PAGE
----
• How the user thinks the machine works
  • What actions can be taken?
  • What results are expected from an action?
  • How should system output be interpreted?
  • Mental models exist at many levels
  • Hardware, operating system, and network
  • Application programs
  • Information resources
  • Mental Models
  • Built from:
  • Affordances, causality, constraints, mapping
  • Positive transfer, stereotypes / cultural transfer
  • Instructions
  • Interactions
  • Allow people to mentally simulate use of a system
  • Thus developing expectations for how the system will work & respond
  • Can be wrong
  • Especially if any of the above are misleading: Direct link between system features and user’s state of mind.
  • Modeling Interaction: Computer Peripherals & Human Sensory Perception Human Mental Models Sight Sound System Task Hands Voice Software Models Keyboard Mouse Task User Display Speaker Computer Modeling Interaction Perception Human Mental Models Sight Sound System Task Hands Voice Software Models Keyboard Mouse Task User Display Speaker Computer Human Senses Perception
  • Visual
  • Position/motion, color/contrast, symbols
  • Auditory
  • Position/motion, tones/volume, speech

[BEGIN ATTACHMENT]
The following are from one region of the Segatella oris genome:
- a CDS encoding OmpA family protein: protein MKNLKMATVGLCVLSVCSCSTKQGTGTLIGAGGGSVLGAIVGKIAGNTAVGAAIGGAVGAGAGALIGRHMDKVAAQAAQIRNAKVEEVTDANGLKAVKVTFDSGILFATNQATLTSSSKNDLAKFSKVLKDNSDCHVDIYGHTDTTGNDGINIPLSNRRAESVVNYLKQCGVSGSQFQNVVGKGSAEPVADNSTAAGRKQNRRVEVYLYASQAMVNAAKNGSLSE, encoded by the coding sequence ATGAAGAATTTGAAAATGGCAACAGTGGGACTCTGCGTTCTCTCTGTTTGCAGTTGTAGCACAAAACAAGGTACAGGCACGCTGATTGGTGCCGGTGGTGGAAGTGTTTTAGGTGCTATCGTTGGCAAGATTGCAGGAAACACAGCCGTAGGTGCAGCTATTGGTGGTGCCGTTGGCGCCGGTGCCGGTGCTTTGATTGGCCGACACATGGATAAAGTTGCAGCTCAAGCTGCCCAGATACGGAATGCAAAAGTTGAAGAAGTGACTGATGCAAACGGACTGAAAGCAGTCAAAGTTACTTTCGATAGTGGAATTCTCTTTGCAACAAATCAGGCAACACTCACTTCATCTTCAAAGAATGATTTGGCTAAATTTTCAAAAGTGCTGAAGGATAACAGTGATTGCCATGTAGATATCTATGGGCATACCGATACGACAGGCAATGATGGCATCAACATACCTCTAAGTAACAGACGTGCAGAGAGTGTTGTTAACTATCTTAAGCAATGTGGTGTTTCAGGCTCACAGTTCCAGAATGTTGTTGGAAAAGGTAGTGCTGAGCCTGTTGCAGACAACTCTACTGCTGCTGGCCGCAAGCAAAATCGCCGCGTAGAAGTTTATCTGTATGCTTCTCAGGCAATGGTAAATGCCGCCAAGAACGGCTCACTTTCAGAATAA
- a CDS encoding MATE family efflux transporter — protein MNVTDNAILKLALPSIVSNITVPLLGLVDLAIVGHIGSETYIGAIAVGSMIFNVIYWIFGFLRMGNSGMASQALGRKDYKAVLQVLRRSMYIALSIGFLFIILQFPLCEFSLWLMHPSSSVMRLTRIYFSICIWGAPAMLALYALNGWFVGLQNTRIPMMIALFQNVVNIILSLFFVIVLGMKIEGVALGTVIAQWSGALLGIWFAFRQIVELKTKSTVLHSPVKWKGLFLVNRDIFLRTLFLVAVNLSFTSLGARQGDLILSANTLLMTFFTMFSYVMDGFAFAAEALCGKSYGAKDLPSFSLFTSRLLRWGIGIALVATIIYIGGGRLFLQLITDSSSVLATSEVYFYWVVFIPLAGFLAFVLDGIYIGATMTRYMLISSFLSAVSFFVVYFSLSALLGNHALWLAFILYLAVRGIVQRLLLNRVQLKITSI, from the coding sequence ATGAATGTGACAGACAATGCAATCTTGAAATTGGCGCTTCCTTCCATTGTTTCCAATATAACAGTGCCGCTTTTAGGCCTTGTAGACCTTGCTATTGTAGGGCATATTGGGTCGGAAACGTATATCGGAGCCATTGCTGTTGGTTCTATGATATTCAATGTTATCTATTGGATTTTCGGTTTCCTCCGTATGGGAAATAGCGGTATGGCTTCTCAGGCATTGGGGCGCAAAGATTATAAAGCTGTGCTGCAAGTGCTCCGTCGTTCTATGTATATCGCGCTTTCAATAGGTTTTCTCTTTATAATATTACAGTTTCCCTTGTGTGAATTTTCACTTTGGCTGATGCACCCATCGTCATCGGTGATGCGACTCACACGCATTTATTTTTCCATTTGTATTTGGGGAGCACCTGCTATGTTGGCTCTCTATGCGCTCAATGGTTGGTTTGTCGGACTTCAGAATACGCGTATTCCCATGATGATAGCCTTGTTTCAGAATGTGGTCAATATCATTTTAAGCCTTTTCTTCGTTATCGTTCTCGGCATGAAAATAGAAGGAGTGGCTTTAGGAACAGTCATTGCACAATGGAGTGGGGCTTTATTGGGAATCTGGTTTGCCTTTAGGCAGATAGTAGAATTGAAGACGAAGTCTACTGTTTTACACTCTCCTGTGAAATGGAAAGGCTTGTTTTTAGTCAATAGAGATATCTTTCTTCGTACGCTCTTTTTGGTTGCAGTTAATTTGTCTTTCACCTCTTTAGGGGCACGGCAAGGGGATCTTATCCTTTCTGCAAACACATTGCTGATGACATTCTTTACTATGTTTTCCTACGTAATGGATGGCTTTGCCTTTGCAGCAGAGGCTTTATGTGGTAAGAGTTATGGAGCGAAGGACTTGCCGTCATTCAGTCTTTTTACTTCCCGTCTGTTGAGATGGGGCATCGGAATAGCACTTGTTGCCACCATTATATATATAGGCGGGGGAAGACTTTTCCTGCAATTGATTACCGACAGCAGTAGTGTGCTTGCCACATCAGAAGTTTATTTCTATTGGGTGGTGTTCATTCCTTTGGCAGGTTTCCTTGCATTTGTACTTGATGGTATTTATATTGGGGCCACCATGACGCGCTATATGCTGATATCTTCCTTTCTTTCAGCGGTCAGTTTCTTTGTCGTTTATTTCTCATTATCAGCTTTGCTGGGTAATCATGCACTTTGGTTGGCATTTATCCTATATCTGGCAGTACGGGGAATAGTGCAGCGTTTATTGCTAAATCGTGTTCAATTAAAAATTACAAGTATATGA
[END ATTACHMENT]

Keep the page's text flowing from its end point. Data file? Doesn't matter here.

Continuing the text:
• Haptic
  • Mechanical, thermal, electrical, kinesthethic
  • Olfactory
  • Smell, taste
  • Vestibular
  • Human-computer communication Perception
  • Human-to-computer
  • Input devices
  • Keyboard, mouse, touchscreen, microphone, etc.
  • Hardware mechanisms that receive the kind of data that can be processed by software processes
  • Computer-to-human
  • Output devices
  • Screen, speaker, device vibration, etc.
  • Hardware mechanisms that can send the kind of data that can be processed by human senses
  • G3: Connect HCI principles with good Web site design Perception Human-computer interaction + Human-information interaction Objects & Design: PerceptionLessons from Donald Norman
  • Objects have natural actions that go with them
  • Chairs are for sitting
  • Knobs are for turning
  • Buttons are for pushing …
  • Vandalizing a train
  • Example from The Psychology of Everyday Things by Donald Norman.
  • The perceived and actual fundamental properties of an object determine how it will be used.
  • Bridging Users & Systems: PerceptionAffordances